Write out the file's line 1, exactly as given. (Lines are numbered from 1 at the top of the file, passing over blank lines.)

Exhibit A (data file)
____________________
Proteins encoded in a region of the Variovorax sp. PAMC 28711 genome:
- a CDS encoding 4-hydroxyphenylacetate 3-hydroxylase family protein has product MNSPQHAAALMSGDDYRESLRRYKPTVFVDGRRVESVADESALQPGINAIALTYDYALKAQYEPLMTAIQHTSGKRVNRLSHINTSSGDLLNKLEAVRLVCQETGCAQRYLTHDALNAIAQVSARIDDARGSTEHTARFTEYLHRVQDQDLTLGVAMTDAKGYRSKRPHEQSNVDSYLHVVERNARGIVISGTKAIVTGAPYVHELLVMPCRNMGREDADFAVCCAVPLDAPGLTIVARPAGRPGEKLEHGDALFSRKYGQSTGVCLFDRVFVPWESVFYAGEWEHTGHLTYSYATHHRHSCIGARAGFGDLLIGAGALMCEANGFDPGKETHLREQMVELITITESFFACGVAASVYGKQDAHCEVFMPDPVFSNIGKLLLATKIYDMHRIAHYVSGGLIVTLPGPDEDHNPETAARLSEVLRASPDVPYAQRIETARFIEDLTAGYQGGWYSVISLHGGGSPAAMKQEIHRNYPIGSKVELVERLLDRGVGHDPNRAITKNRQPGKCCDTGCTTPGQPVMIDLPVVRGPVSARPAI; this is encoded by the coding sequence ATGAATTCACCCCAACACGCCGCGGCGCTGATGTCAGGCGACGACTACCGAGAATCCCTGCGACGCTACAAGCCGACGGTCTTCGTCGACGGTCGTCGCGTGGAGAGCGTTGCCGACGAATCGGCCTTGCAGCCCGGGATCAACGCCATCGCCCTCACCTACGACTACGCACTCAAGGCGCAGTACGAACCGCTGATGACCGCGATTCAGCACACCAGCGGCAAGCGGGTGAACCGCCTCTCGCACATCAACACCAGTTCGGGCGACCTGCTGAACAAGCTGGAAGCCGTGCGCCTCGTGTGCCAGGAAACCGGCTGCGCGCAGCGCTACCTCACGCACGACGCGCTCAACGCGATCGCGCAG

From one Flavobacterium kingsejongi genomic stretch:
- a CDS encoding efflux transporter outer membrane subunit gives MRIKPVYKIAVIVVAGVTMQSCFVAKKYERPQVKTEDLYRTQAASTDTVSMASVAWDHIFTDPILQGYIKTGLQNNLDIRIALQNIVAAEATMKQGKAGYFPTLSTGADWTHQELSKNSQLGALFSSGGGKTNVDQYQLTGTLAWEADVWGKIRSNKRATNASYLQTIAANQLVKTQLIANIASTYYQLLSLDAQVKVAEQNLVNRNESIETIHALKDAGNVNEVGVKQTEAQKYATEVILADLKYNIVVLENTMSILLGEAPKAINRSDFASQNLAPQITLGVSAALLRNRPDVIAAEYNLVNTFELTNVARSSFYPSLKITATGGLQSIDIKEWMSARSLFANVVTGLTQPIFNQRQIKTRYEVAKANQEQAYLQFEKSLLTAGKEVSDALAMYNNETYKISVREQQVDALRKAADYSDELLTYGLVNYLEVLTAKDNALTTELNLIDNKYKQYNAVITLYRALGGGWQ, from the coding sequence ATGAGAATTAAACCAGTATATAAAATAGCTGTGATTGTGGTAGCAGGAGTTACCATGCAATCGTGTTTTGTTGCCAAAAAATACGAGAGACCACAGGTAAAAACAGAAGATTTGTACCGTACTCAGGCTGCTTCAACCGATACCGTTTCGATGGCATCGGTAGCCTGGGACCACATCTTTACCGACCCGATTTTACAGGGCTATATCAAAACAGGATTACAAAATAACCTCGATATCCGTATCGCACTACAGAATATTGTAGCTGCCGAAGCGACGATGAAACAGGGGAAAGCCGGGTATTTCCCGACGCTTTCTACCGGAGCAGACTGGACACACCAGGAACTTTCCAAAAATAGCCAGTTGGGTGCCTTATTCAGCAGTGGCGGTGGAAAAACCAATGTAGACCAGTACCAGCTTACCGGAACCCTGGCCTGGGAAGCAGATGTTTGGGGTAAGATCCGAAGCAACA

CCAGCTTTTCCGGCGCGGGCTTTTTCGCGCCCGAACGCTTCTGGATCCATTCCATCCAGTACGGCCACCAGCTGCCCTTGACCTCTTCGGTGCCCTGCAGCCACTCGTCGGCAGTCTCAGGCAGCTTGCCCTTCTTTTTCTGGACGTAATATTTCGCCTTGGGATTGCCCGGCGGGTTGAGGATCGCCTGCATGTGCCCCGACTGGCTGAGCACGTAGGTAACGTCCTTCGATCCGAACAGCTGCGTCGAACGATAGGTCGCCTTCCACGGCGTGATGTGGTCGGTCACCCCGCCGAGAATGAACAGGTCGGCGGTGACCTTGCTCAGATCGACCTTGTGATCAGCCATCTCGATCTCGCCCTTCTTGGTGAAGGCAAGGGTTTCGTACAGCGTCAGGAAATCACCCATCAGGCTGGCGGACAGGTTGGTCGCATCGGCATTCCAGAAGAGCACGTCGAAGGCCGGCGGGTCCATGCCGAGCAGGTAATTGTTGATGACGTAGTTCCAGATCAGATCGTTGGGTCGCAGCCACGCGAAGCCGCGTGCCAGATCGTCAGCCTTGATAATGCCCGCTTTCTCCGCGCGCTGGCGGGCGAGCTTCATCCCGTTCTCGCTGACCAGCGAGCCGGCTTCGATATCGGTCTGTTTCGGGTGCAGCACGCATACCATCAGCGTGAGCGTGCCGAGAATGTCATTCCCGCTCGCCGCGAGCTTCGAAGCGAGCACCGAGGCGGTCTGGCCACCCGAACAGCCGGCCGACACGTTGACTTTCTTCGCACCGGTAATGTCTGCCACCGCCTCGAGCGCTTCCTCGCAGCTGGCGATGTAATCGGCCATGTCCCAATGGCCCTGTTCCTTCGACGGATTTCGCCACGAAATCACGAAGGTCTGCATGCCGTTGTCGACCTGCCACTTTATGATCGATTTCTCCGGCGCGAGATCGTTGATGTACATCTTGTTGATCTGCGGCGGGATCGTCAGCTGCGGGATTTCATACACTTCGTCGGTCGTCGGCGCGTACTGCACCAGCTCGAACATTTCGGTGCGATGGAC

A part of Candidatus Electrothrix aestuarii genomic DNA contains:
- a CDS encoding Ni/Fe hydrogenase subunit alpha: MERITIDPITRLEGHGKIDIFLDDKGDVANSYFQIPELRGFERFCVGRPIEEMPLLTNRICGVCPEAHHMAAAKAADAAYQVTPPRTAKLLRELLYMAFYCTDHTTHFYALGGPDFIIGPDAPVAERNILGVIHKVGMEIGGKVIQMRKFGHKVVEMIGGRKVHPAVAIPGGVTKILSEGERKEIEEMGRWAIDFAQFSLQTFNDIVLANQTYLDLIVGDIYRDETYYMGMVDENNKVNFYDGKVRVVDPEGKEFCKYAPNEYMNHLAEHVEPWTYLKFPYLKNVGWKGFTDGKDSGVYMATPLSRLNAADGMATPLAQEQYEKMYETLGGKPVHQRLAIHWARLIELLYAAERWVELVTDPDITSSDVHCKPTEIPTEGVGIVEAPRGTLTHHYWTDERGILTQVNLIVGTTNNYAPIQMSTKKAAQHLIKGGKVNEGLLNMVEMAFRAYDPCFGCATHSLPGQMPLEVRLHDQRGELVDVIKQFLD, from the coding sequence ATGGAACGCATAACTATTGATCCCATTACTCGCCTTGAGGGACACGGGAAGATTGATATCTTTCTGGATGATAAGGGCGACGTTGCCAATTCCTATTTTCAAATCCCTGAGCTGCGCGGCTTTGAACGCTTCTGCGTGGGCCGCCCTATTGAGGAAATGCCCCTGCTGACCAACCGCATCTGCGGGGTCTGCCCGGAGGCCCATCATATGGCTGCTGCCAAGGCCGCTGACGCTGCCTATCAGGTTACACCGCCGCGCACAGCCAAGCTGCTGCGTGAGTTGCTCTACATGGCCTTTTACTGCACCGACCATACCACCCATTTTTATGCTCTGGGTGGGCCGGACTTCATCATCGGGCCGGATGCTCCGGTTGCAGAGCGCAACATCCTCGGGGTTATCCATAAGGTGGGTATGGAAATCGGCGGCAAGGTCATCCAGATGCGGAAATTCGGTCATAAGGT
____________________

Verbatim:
Proteins encoded in a region of the Variovorax sp. PAMC 28711 genome: